F.I.A. FEDERATION INTERNATIONALE AUTOMOBILES
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The Fédération Internationale de l'Automobile, commonly referred to as the FIA, claims to be a non-profit association established on June 20, 1904 to represent the interest of motoring organisations and private motor car users.
It was founded as the Association Internationale des Automobile Clubs Reconnus (AIACR), which describes its structure as an international organisation of national clubs. Headquartered at 8, Place de la Concorde, Paris, France. At this time the FIA consists of 207 national member organisations in 122 countries worldwide at time of going to press. Its current president is Max Mosley. You may wish to use the links on this page to obtain up to date information.
Nelson says: "Organisations purporting to represent
any sport should be sporting and accountable!"
This article is derived from other articles on the internet and published in accordance with US fair use guidance and Article 10 of the European Convention of Human Rights. We have no connection with or any other affiliation to the FIA, the UIM, FIFA, FAI, or any other sport governing body, although some records reviewed on this and other sites may be recorded with one or other of these organisations, or the Guinness Book of Records.
For the general public, the FIA is mostly known as the governing body for motor racing events. In 1922, the FIA delegated the organisation of automobile racing to the CSI (Commission Sportive Internationale), an autonomous committee that later became the FISA (Fédération Internationale du Sport Automobile). A restructuring of the FIA in 1993 lead to the disappearance of the FISA, putting motor racing under direct management of the FIA.
As is the case with soccer's FIFA, the FIA is generally known by its French name and acronym, even in English-speaking countries, but is occasionally rendered as International Automobile Federation.
Structure of the FIA
At first glance the FIA comprises a bewildering number of departments and personnel all of which must be paid for. Hence, although stated as a not for profit concern, it would seem reasonable to assume that large sums of money change hands when doing deals with other so-called sporting event organizers, the motivation for which is profit.
In 1950, the FIA organised the first World Championship for race car drivers in racing events, known today as Formula One. Since, Bernie Ecclestone is advertised as the boss of Formula One, it is not clear what part the FIA played or their contribution.
In 1955, the FIA created the World Endurance Championship, the first points series for sports car racing in the world. This championship only had scoring for manufacturers until 1981. From 1982, with the new Group C prototype regulations, a drivers championship was added. In 1973, the FIA organised the first World Rally Championship. The Rallye Automobile Monte Carlo became the first ever FIA World Rally Championship event.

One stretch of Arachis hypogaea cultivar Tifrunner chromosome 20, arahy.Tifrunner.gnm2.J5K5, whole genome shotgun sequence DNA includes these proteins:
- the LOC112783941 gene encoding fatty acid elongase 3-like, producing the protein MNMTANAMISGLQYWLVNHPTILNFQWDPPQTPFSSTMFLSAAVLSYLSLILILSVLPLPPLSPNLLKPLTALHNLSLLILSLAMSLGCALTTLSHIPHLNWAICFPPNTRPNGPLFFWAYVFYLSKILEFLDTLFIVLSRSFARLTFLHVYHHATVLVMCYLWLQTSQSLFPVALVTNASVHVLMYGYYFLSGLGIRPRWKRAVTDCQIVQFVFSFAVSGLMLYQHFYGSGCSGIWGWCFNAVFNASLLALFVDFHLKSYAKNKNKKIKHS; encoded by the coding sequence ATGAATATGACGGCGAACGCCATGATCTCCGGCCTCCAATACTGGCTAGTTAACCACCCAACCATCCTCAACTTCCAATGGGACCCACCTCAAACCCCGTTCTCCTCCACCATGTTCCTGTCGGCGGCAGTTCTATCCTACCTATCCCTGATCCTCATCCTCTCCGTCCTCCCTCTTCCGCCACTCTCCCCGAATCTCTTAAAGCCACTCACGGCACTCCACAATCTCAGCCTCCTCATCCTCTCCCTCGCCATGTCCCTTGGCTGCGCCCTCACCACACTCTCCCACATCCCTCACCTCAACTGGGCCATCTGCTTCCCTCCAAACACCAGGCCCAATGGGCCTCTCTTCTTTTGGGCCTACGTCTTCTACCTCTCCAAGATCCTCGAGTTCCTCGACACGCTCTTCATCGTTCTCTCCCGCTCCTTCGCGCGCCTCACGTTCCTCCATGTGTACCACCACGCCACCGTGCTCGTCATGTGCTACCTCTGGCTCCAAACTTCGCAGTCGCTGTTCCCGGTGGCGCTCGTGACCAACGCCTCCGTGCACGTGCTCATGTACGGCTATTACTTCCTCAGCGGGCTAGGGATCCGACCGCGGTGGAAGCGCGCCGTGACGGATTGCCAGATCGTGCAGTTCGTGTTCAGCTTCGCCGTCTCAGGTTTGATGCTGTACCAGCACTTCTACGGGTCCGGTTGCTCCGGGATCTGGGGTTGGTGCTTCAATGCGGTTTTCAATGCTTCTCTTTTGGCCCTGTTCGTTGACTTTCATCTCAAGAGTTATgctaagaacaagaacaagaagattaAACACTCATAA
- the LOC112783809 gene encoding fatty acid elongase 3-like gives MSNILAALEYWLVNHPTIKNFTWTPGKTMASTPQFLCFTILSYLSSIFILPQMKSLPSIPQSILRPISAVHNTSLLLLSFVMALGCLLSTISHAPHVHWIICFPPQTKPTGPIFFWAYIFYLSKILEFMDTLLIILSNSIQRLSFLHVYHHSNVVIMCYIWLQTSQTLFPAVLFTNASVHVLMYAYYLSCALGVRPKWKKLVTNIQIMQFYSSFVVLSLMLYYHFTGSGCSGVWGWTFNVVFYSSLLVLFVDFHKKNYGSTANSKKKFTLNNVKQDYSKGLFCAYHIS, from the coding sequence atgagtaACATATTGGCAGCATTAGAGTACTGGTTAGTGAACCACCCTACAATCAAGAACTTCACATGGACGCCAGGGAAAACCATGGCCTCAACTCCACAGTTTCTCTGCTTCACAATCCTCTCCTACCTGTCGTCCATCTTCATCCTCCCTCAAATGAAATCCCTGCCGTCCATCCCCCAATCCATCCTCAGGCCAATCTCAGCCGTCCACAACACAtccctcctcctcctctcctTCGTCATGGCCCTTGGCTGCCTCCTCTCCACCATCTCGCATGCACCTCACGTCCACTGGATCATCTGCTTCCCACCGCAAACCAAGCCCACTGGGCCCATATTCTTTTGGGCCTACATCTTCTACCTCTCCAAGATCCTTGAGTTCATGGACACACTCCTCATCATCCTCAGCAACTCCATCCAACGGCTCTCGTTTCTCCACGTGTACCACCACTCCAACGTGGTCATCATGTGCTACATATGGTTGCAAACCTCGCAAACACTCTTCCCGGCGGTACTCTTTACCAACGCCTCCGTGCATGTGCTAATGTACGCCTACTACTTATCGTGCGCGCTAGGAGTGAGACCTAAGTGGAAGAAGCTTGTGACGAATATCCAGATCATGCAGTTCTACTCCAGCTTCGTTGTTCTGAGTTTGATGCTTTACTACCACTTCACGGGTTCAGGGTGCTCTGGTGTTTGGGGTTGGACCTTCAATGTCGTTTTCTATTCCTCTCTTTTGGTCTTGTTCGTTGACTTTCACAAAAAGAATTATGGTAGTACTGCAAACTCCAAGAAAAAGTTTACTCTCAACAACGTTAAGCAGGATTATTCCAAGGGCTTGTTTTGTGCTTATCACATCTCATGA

Clearly, to be able to sustain its present staffing levels and offices, it is in the interest of the FIA to protect deals with other sporting associations, although such practices may be incompatible with the integrity of the organisation.
The FIA currently regulates the following events:
FIA Formula One World Championship
FIA World Rally Championship
FIA World Touring Car Championship
FIA GP2 (formerly Formula 3000) Int. Championship
FIA GT Championship
CIK-FIA Karting World Championship
FIA European Touring Car Championship
FIA European Truck Racing Cup
FIA Cross-Country Rally World Cup
FIA European Drag Racing Championship
FIA European Autocross Championship
FIA European Rallycross Championship
FIA Alternative Energies Cup
FIA European Hill Climb Championship
FIA International Hill Climb Challenge
FIA European Hill Climb Cup
FIA Historic Racing Championships
FIA Historic Rally Championship
FIA Historic Regularity Runs
FIA Historic Hill Climb Championship
FIA European Rally Cups
FIA Middle-East Rally Championship
FIA African Rally Championship
FIA Asia-Pacific Rally Championship
FIA European Rally Championship
A1 Grand Prix
Does the FIA have an association have a hidden agenda as the governing motor sport? It appears from the BBC article below that certain officials may be intertwined with other sporting interests. In particular, we received a similar letter to that seen below from a company known to be associated with Bernie Ecclestone. We were going about our business providing free information to the public, contacts and articles of general interest, when out of the blue poured threatening correspondence like this:-
Letter from the FIA dated 15 May 2006
It must be obvious to anyone that our site is not connected with any other sporting or other official body, since we are not involved in motor sport and offer no services requiring authorisation. Nor do we claim affiliation. If that were to be the case, then in light of the number of topics covered, we would need to be a very large entity indeed. Whereas, we believe a number of organisations go a little too far in seeking to prevent honest competition in seeking to secure exclusive rights and bring about a monopoly situation. This is of course extremely unsporting behaviour and anti competitive activity, which copyright law is not designed for.
Whereas, major sports such as motor racing and football are organised by money hungry individuals, the evidence for which is the wealth amassed by those in positions of control. Should sport be controlled in this fashion? This is a question often asked by the public. Should sporting bodies be allowed to enjoy a monopoly position, by virtue of their not for profit status, where companies would be subjected to regulation from the Monopolies Commissions?
With respect to the above letter, it appears that the FIA are seeking to prevent Max Energy Limited providing information about their organisation (the FIA) to the general public. One reason for this is that the Internet is a level playing field, a competitive situation many large organisations are not familiar with. Using the Internet, a small concern, even an individual, can compete against the largest of companies and even governments, publication wise, provided the smaller concern observes the rules. Our advice to anyone confronted with this situation is don't be intimidated. There are Anti-Trust and Anti-Monopoly laws which uphold your right to publish, investigate and expose potential Cartels. Stick to the facts and if necessary make formal complaint to the authorities. Copyright law does not protect Cartels, etc.
The following article by the BBC
For those of you interested in learning more of the politics and rules governing the FIA, their Statutes are a logical place to begin research:-
MAX MOSLEY - PRESIDENT of the FIA